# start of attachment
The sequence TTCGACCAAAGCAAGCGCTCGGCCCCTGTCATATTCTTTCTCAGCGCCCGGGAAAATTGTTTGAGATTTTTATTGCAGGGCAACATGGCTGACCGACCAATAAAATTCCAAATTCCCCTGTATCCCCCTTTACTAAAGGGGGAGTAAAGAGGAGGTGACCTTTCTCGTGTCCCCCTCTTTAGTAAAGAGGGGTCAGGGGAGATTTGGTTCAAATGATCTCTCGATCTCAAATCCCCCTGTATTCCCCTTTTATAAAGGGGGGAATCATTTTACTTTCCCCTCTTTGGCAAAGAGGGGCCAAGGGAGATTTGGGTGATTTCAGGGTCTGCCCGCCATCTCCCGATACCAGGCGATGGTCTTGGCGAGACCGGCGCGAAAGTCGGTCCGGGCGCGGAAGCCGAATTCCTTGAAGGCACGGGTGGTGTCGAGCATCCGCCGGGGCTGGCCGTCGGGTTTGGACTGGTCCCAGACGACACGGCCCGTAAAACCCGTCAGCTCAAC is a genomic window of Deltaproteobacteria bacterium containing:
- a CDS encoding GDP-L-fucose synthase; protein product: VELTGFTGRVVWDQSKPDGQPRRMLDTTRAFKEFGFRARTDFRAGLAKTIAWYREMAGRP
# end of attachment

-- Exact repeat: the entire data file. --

The sequence TTCGACCAAAGCAAGCGCTCGGCCCCTGTCATATTCTTTCTCAGCGCCCGGGAAAATTGTTTGAGATTTTTATTGCAGGGCAACATGGCTGACCGACCAATAAAATTCCAAATTCCCCTGTATCCCCCTTTACTAAAGGGGGAGTAAAGAGGAGGTGACCTTTCTCGTGTCCCCCTCTTTAGTAAAGAGGGGTCAGGGGAGATTTGGTTCAAATGATCTCTCGATCTCAAATCCCCCTGTATTCCCCTTTTATAAAGGGGGGAATCATTTTACTTTCCCCTCTTTGGCAAAGAGGGGCCAAGGGAGATTTGGGTGATTTCAGGGTCTGCCCGCCATCTCCCGATACCAGGCGATGGTCTTGGCGAGACCGGCGCGAAAGTCGGTCCGGGCGCGGAAGCCGAATTCCTTGAAGGCACGGGTGGTGTCGAGCATCCGCCGGGGCTGGCCGTCGGGTTTGGACTGGTCCCAGACGACACGGCCCGTAAAACCCGTCAGCTCAAC is a genomic window of Deltaproteobacteria bacterium containing:
- a CDS encoding GDP-L-fucose synthase; protein product: VELTGFTGRVVWDQSKPDGQPRRMLDTTRAFKEFGFRARTDFRAGLAKTIAWYREMAGRP